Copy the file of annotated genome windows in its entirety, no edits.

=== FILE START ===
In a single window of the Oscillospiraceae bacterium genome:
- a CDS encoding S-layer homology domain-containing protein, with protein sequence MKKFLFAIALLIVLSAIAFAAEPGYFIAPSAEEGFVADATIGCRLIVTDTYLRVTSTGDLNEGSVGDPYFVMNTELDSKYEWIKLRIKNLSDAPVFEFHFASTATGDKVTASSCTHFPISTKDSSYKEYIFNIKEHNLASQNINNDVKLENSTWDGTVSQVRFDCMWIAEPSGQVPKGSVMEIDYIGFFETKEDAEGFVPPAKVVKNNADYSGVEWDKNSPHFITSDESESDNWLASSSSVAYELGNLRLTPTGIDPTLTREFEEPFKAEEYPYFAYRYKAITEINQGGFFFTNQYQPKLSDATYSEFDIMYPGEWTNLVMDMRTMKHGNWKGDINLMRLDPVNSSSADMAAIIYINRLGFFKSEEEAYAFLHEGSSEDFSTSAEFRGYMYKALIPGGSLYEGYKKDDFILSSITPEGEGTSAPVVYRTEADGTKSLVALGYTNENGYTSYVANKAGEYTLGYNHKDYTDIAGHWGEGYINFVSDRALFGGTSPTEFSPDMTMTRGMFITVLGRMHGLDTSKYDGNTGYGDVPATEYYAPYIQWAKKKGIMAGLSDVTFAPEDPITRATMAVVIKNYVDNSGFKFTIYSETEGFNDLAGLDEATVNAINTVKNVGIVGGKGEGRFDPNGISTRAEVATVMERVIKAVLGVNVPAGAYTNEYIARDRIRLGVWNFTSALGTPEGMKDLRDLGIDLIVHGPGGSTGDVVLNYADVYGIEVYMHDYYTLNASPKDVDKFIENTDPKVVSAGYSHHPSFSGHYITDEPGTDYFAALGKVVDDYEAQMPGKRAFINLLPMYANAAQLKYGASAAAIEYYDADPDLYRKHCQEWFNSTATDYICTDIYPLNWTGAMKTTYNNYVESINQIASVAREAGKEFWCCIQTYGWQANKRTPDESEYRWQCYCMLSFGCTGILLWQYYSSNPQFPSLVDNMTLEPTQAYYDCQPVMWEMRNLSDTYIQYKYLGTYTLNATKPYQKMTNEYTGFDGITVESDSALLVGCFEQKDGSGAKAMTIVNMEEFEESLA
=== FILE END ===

In a single window of the Oscillospiraceae bacterium genome:
- a CDS encoding S-layer homology domain-containing protein, with protein sequence MKKFLFAIALLIVLSAIAFAAEPGYFIAPSAEEGFVADATIGCRLIVTDTYLRVTSTGDLNEGSVGDPYFVMNTELDSKYEWIKLRIKNLSDAPVFEFHFASTATGDKVTASSCTHFPISTKDSSYKEYIFNIKEHNLASQNINNDVKLENSTWDGTVSQVRFDCMWIAEPSGQVPKGSVMEIDYIGFFETKEDAEGFVPPAKVVKNNADYSGVEWDKNSPHFITSDESESDNWLASSSSVAYELGNLRLTPTGIDPTLTREFEEPFKAEEYPYFAYRYKAITEINQGGFFFTNQYQPKLSDATYSEFDIMYPGEWTNLVMDMRTMKHGNWKGDINLMRLDPVNSSSADMAAIIYINRLGFFKSEEEAYAFLHEGSSEDFSTSAEFRGYMYKALIPGGSLYEGYKKDDFILSSITPEGEGTSAPVVYRTEADGTKSLVALGYTNENGYTSYVANKAGEYTLGYNHKDYTDIAGHWGEGYINFVSDRALFGGTSPTEFSPDMTMTRGMFITVLGRMHGLDTSKYDGNTGYGDVPATEYYAPYIQWAKKKGIMAGLSDVTFAPEDPITRATMAVVIKNYVDNSGFKFTIYSETEGFNDLAGLDEATVNAINTVKNVGIVGGKGEGRFDPNGISTRAEVATVMERVIKAVLGVNVPAGAYTNEYIARDRIRLGVWNFTSALGTPEGMKDLRDLGIDLIVHGPGGSTGDVVLNYADVYGIEVYMHDYYTLNASPKDVDKFIENTDPKVVSAGYSHHPSFSGHYITDEPGTDYFAALGKVVDDYEAQMPGKRAFINLLPMYANAAQLKYGASAAAIEYYDADPDLYRKHCQEWFNSTATDYICTDIYPLNWTGAMKTTYNNYVESINQIASVAREAGKEFWCCIQTYGWQANKRTPDESEYRWQCYCMLSFGCTGILLWQYYSSNPQFPSLVDNMTLEPTQAYYDCQPVMWEMRNLSDTYIQYKYLGTYTLNATKPYQKMTNEYTGFDGITVESDSALLVGCFEQKDGSGAKAMTIVNMEEFEESLA